• December 27, 2014

Coryell County approves voting machines, jail deal

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Posted: Tuesday, June 25, 2013 4:30 am | Updated: 8:07 am, Tue Jun 25, 2013.

GATESVILLE — Coryell County commissioners on Monday approved money to buy 20 electronic voting machines and agreed to pay Limestone County to house inmates crowded out of the county jail.

Commissioners also imposed a 90-day ban on outdoor burning and heard budget requests as they prepare to vote on a draft budget for fiscal year 2014 by the end of July.

Tax Assessor/Collector Justin Carothers got approval from the commissioners’ court to buy 20 used eSlate voting machines at $2,000 each.

The purchase will bring to 90 the number of voting machines in the county, Carothers said, enough to conduct the 2016 presidential election.

Under the countywide voting system the county will start using in November, all votes must be cast on the eSlate machines, with no paper-ballot option.

“This is a good deal,” Carothers said of buying the slightly used machines, which cost $3,500 each new.

Commissioners voted to renew an agreement to pay Limestone County $44 per inmate per day to board Coryell inmates.

Because of overcrowding in the jail in Gatesville, Coryell County spends about $500,000 a year to house inmates in other counties.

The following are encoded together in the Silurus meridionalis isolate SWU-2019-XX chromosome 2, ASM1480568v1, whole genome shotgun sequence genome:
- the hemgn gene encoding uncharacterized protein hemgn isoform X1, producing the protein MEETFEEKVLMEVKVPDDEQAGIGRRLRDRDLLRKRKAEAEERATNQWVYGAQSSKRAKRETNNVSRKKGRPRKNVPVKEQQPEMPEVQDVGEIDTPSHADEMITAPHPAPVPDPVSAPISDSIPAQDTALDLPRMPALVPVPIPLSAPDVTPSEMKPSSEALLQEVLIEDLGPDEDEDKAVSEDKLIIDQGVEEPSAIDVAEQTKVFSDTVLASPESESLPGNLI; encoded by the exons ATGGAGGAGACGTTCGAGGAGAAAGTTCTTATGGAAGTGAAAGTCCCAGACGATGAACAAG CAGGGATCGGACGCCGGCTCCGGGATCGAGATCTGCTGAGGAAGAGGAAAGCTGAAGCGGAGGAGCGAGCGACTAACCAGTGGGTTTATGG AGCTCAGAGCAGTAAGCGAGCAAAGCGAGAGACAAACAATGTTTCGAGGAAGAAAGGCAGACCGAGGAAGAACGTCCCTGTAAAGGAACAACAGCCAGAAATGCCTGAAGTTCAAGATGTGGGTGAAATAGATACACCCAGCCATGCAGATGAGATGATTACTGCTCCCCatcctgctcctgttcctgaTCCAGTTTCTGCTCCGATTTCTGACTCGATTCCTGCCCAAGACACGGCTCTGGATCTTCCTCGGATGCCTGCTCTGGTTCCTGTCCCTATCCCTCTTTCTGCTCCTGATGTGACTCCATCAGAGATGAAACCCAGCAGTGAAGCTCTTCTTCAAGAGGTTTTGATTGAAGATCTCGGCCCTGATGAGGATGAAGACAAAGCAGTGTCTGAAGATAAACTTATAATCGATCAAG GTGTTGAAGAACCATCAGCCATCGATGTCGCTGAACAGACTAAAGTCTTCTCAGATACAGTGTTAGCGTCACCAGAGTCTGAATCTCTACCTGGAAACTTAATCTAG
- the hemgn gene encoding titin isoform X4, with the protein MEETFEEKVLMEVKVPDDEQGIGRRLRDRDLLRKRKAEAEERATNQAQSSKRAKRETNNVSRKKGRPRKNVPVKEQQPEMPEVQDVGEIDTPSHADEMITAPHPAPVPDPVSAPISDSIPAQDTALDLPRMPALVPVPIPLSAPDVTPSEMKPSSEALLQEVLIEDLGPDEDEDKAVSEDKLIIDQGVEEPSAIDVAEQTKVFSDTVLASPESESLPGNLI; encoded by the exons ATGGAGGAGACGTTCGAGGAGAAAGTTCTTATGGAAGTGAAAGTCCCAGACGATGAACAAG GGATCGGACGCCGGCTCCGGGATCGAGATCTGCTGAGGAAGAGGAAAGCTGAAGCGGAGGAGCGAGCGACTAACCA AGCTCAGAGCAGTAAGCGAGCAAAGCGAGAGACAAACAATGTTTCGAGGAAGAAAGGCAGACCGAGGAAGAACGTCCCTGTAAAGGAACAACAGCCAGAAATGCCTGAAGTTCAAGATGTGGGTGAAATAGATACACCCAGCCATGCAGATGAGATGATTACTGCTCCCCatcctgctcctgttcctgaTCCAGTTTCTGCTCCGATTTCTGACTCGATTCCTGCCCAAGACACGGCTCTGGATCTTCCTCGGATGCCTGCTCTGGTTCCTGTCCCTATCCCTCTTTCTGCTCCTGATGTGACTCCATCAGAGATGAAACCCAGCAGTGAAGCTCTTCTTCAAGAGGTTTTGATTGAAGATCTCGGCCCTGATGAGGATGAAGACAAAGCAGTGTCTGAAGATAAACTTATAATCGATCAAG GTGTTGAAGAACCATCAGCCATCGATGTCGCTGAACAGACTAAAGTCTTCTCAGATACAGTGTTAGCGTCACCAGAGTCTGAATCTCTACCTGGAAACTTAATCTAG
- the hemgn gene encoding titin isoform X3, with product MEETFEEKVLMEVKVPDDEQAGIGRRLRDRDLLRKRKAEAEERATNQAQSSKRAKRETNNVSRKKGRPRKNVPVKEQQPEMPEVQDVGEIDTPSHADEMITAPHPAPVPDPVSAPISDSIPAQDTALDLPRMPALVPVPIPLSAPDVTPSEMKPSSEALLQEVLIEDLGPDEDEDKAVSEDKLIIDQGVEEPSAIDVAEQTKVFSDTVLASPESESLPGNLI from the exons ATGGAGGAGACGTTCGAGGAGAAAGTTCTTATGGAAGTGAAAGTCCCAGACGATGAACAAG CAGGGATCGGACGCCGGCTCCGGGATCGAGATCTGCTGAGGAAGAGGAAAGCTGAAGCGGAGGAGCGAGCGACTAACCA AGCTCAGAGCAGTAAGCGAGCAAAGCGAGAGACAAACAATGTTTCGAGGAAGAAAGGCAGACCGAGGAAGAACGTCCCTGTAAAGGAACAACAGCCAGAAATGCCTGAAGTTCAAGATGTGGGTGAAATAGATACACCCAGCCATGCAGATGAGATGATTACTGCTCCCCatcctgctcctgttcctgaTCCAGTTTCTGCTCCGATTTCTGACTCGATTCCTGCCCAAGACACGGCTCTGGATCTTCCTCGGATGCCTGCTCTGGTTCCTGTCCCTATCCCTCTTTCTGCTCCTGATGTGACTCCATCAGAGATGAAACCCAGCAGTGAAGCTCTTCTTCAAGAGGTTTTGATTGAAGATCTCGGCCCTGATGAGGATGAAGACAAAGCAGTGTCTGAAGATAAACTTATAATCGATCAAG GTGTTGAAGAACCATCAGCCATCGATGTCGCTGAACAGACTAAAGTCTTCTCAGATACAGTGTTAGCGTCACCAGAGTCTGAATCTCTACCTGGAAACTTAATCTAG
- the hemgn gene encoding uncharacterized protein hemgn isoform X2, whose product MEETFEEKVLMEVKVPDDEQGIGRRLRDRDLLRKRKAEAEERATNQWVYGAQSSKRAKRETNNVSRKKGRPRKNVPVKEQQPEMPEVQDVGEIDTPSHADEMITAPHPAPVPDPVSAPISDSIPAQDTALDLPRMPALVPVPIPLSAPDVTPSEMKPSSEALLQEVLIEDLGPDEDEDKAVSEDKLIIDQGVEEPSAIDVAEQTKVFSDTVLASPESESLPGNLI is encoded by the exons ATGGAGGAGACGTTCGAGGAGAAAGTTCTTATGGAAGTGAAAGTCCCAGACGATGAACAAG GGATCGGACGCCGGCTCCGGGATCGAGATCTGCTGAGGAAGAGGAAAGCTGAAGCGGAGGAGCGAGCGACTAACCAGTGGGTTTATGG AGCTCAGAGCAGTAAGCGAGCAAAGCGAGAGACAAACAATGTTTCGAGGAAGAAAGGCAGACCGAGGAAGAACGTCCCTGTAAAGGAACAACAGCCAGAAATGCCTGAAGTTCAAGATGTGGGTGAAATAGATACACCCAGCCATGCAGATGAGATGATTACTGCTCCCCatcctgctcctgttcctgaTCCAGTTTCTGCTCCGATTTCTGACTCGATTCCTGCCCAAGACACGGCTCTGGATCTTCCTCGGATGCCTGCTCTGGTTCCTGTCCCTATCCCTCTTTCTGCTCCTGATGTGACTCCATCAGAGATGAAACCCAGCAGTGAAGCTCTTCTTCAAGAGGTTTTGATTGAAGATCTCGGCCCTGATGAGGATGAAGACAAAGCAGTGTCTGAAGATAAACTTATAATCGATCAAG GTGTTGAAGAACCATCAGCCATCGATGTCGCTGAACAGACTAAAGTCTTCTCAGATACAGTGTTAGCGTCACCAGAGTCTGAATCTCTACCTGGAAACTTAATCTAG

District Attorney Dusty Boyd submitted a budget request that included $63,800 for a new assistant district attorney, increased case preparation and travel expenses.

There are 762 open felony cases in his office, Boyd said, including indicted, unindicted and backlogged cases from last year.

“We are extremely busy,” Boyd said. “We need to get more hands on deck.”

County Clerk Barbara Simpson requested an $18,000 increase in her budget — $1,000 in labor for computer hardware maintenance and $17,000 for software maintenance.

In other action before Monday’s court session, County Judge John Firth joined members of the Gatesville Exchange Club for a rededication of the club’s Freedom Shrine, 19 replicas of historic American documents displayed on the wall of the commissioners’ courtroom.

 

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